Michele Martin of Twoemz Brittany gives an excellent example of passive enrichment.
Kibble Nibble is an excellent passive enrichment option. Drop a few of these in with the puppies and watch them work, snuffle, and snarf up some kibble. I find Kibble Nibble to be one of the easiest kibble dispensers for puppies to learn to use, usually between ages 5 and 6 weeks my puppies are old enough to figure this out. But again, lots of different types to choose from! Experiment and see what keeps your puppies busy.
Often puppies who are starting fights are struggling with their own arousal mediation and fatigue. For these puppies I have great results with increasing my focus on crate naps and crate chew time. Chewing has been found to have a profound effect on reducing stress and can act almost as a “reset button” for overly aroused puppies.
Sometimes removing just one puppy for a chewing session solves a puppy riot and the rest of the litter will settle down. Meanwhile, lowering the excitement of the environment and providing a stress releaser in the form of a chew object helps this type of puppy improve their self-soothing skills. Interestingly, in our observation this seems to stay with the puppy later, even in exciting environments. In this way, not only does the puppy benefit from crate conditioning, but it becomes a gift to the puppy’s new family, as well!
If the entire litter is cranky and tired, removing one puppy is often not enough and the entire litter needs a crate-and-chew session. VERY IMPORTANT: we condition our puppies to the crate from 4 weeks old. If you don’t crate condition your puppies, or if your puppies are not yet at the stage where they can be crated without stressing them, don’t use a crate. Just distribute chew objects to the puppies in the pen, and make sure you put in more than one object per puppy. We suggest putting in one extra item for every two puppies.
By starting a crate conditioning program early, around 4 to 5 weeks, breeders give themselves an invaluable tool for puppy management.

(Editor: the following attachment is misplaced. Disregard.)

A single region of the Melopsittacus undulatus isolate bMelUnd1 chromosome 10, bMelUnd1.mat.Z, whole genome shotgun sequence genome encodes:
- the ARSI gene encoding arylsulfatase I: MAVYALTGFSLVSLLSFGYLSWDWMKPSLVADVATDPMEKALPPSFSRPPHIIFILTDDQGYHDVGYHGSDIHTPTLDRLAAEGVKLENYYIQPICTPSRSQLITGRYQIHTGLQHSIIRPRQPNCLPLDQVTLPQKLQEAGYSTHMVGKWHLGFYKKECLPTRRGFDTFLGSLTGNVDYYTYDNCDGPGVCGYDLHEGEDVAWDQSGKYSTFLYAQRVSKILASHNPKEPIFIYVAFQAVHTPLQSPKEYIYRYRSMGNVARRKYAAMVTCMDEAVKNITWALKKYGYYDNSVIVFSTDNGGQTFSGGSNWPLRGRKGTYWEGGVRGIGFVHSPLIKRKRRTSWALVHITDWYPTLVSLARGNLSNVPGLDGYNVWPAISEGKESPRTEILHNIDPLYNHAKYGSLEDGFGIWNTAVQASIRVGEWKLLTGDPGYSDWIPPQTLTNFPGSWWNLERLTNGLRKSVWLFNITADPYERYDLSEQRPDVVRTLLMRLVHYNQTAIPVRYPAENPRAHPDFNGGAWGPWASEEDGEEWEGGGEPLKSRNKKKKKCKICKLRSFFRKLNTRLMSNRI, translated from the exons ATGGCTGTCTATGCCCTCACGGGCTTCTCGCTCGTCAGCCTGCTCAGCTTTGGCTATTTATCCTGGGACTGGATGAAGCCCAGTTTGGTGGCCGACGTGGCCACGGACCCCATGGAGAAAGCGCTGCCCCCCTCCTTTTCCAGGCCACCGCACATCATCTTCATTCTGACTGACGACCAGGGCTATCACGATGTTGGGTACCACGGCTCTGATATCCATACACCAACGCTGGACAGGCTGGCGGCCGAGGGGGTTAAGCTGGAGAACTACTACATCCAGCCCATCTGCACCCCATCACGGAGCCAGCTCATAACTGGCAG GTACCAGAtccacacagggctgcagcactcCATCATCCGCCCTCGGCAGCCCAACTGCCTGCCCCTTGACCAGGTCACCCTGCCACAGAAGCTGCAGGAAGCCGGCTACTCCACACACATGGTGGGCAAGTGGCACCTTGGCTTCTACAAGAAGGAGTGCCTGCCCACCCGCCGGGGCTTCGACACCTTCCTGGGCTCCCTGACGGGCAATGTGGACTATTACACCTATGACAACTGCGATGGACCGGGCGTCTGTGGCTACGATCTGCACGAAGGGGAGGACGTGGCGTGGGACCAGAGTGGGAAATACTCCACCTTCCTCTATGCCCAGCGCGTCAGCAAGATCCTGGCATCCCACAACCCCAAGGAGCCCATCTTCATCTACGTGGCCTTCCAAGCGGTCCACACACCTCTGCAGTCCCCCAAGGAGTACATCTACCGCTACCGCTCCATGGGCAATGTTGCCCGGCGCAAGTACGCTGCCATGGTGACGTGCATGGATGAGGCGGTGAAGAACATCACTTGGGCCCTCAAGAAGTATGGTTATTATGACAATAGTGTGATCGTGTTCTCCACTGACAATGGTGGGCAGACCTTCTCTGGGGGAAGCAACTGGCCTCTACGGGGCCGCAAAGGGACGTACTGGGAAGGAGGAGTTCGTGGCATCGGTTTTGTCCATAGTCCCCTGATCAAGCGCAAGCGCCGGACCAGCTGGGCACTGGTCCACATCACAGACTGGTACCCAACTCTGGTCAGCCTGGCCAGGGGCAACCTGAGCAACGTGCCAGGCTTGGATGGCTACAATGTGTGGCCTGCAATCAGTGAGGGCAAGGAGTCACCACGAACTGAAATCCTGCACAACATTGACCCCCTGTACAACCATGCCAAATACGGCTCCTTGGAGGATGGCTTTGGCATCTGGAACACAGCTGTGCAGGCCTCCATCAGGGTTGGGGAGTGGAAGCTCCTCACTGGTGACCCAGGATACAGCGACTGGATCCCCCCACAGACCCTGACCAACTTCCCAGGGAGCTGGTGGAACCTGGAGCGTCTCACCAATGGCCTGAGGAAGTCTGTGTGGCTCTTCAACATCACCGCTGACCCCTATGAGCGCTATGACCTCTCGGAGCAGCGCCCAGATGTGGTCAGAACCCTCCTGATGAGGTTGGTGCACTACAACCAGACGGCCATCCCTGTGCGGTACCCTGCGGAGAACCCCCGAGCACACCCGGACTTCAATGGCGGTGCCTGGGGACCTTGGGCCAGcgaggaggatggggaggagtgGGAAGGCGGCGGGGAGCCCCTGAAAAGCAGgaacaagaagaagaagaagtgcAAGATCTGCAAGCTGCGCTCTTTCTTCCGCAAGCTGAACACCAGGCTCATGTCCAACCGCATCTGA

Once puppies are conditioned to enjoy confinement and view it as a behavioral option, they are more easily removed when overly aroused or fatigued.
When puppies are bickering because they’re bored (as opposed to over-stimulated), nothing settles them down more than a great clicker training session. I always prefer active enrichment such as training to settle bored puppies. I might target those puppies that are having the most trouble self-calming, or I might just do a little longer session with all the puppies than I normally do. Getting away from the group and having one on one training time with a person seems extremely calming to my puppies.
I also find the Scent Games to be particularly tiring and soothing to puppies. Whether you work with a single puppy (perhaps the focal point of the discontent), a group of puppies, or the entire litter, scent training is an excellent tool for calming a frantic mind.
Tip: I regulate the length of my training sessions by counting out how many treats I will use beforehand. If my puppies seem to need more mental stimulation, I may add an extra 10 treat session for each puppy.
Shaping a puppy onto a wobble board is an excellent way to calm a fractious puppy!
As is working on Killer Free Stacks! Thanks to Lizz Meuller for the photo.
Processing a new sensation or location can be an adventure that takes up the puppies’ entire minds and leaves no energy for in-fighting. Something as simple as a short car ride (assuming the puppies are crate trained and don’t get carsick) or a walk in a new part of the yard can settle the entire litter down nicely!